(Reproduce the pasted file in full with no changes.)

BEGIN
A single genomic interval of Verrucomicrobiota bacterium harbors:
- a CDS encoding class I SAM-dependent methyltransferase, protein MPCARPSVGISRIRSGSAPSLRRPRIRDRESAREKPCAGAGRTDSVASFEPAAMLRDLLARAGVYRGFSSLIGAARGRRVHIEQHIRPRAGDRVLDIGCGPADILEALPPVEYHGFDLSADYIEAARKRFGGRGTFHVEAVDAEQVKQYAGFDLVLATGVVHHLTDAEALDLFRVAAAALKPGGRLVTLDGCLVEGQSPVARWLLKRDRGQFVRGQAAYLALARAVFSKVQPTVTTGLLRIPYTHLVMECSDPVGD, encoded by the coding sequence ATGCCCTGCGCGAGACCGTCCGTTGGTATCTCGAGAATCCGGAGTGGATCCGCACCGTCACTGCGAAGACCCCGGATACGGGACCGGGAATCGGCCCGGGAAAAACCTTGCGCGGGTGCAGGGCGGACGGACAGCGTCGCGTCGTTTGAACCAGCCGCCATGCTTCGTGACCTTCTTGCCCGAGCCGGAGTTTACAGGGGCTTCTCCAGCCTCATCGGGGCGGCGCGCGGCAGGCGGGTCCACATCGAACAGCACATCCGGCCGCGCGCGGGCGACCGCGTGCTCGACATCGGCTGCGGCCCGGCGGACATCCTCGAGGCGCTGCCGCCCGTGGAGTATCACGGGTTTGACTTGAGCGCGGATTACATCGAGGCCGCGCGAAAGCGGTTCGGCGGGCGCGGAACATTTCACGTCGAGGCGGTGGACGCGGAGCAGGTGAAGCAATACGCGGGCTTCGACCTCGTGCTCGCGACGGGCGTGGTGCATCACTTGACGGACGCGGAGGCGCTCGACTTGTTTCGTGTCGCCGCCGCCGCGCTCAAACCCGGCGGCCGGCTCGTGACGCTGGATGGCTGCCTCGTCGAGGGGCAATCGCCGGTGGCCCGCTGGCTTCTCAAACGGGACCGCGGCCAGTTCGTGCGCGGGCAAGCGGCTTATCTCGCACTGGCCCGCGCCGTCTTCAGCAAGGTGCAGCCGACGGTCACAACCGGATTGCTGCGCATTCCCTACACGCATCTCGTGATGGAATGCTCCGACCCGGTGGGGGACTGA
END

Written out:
A single genomic interval of Verrucomicrobiota bacterium harbors:
- a CDS encoding class I SAM-dependent methyltransferase, protein MPCARPSVGISRIRSGSAPSLRRPRIRDRESAREKPCAGAGRTDSVASFEPAAMLRDLLARAGVYRGFSSLIGAARGRRVHIEQHIRPRAGDRVLDIGCGPADILEALPPVEYHGFDLSADYIEAARKRFGGRGTFHVEAVDAEQVKQYAGFDLVLATGVVHHLTDAEALDLFRVAAAALKPGGRLVTLDGCLVEGQSPVARWLLKRDRGQFVRGQAAYLALARAVFSKVQPTVTTGLLRIPYTHLVMECSDPVGD, encoded by the coding sequence ATGCCCTGCGCGAGACCGTCCGTTGGTATCTCGAGAATCCGGAGTGGATCCGCACCGTCACTGCGAAGACCCCGGATACGGGACCGGGAATCGGCCCGGGAAAAACCTTGCGCGGGTGCAGGGCGGACGGACAGCGTCGCGTCGTTTGAACCAGCCGCCATGCTTCGTGACCTTCTTGCCCGAGCCGGAGTTTACAGGGGCTTCTCCAGCCTCATCGGGGCGGCGCGCGGCAGGCGGGTCCACATCGAACAGCACATCCGGCCGCGCGCGGGCGACCGCGTGCTCGACATCGGCTGCGGCCCGGCGGACATCCTCGAGGCGCTGCCGCCCGTGGAGTATCACGGGTTTGACTTGAGCGCGGATTACATCGAGGCCGCGCGAAAGCGGTTCGGCGGGCGCGGAACATTTCACGTCGAGGCGGTGGACGCGGAGCAGGTGAAGCAATACGCGGGCTTCGACCTCGTGCTCGCGACGGGCGTGGTGCATCACTTGACGGACGCGGAGGCGCTCGACTTGTTTCGTGTCGCCGCCGCCGCGCTCAAACCCGGCGGCCGGCTCGTGACGCTGGATGGCTGCCTCGTCGAGGGGCAATCGCCGGTGGCCCGCTGGCTTCTCAAACGGGACCGCGGCCAGTTCGTGCGCGGGCAAGCGGCTTATCTCGCACTGGCCCGCGCCGTCTTCAGCAAGGTGCAGCCGACGGTCACAACCGGATTGCTGCGCATTCCCTACACGCATCTCGTGATGGAATGCTCCGACCCGGTGGGGGACTGA